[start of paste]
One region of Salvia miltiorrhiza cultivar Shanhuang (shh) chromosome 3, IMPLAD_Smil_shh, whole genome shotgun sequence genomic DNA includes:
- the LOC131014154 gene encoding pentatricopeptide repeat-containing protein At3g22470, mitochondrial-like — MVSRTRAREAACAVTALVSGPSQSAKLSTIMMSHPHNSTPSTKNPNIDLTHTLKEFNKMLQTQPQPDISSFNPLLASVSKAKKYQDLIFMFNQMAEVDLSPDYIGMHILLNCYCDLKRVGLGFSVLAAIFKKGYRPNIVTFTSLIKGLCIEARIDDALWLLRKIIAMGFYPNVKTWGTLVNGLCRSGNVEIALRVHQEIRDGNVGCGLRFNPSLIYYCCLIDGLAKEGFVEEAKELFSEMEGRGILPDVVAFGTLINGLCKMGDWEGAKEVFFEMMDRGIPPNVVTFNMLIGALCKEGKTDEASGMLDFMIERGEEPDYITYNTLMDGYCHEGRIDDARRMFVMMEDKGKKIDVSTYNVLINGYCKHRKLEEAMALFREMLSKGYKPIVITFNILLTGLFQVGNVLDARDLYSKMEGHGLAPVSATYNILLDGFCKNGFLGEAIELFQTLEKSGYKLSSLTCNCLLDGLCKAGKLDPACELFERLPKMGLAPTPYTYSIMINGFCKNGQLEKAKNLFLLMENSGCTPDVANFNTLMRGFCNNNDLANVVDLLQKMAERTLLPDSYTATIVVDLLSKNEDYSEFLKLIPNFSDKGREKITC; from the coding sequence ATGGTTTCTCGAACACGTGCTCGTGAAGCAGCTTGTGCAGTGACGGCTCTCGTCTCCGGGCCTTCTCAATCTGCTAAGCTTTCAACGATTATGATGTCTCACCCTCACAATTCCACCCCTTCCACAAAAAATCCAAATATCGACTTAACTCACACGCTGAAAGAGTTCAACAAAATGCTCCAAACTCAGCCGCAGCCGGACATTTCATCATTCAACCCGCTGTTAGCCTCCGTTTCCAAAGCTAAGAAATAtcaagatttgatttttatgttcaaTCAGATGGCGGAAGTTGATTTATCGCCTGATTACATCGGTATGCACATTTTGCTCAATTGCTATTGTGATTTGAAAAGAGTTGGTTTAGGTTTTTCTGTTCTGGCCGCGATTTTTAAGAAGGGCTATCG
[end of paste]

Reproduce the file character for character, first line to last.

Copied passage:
One region of Salvia miltiorrhiza cultivar Shanhuang (shh) chromosome 3, IMPLAD_Smil_shh, whole genome shotgun sequence genomic DNA includes:
- the LOC131014154 gene encoding pentatricopeptide repeat-containing protein At3g22470, mitochondrial-like — MVSRTRAREAACAVTALVSGPSQSAKLSTIMMSHPHNSTPSTKNPNIDLTHTLKEFNKMLQTQPQPDISSFNPLLASVSKAKKYQDLIFMFNQMAEVDLSPDYIGMHILLNCYCDLKRVGLGFSVLAAIFKKGYRPNIVTFTSLIKGLCIEARIDDALWLLRKIIAMGFYPNVKTWGTLVNGLCRSGNVEIALRVHQEIRDGNVGCGLRFNPSLIYYCCLIDGLAKEGFVEEAKELFSEMEGRGILPDVVAFGTLINGLCKMGDWEGAKEVFFEMMDRGIPPNVVTFNMLIGALCKEGKTDEASGMLDFMIERGEEPDYITYNTLMDGYCHEGRIDDARRMFVMMEDKGKKIDVSTYNVLINGYCKHRKLEEAMALFREMLSKGYKPIVITFNILLTGLFQVGNVLDARDLYSKMEGHGLAPVSATYNILLDGFCKNGFLGEAIELFQTLEKSGYKLSSLTCNCLLDGLCKAGKLDPACELFERLPKMGLAPTPYTYSIMINGFCKNGQLEKAKNLFLLMENSGCTPDVANFNTLMRGFCNNNDLANVVDLLQKMAERTLLPDSYTATIVVDLLSKNEDYSEFLKLIPNFSDKGREKITC; from the coding sequence ATGGTTTCTCGAACACGTGCTCGTGAAGCAGCTTGTGCAGTGACGGCTCTCGTCTCCGGGCCTTCTCAATCTGCTAAGCTTTCAACGATTATGATGTCTCACCCTCACAATTCCACCCCTTCCACAAAAAATCCAAATATCGACTTAACTCACACGCTGAAAGAGTTCAACAAAATGCTCCAAACTCAGCCGCAGCCGGACATTTCATCATTCAACCCGCTGTTAGCCTCCGTTTCCAAAGCTAAGAAATAtcaagatttgatttttatgttcaaTCAGATGGCGGAAGTTGATTTATCGCCTGATTACATCGGTATGCACATTTTGCTCAATTGCTATTGTGATTTGAAAAGAGTTGGTTTAGGTTTTTCTGTTCTGGCCGCGATTTTTAAGAAGGGCTATCG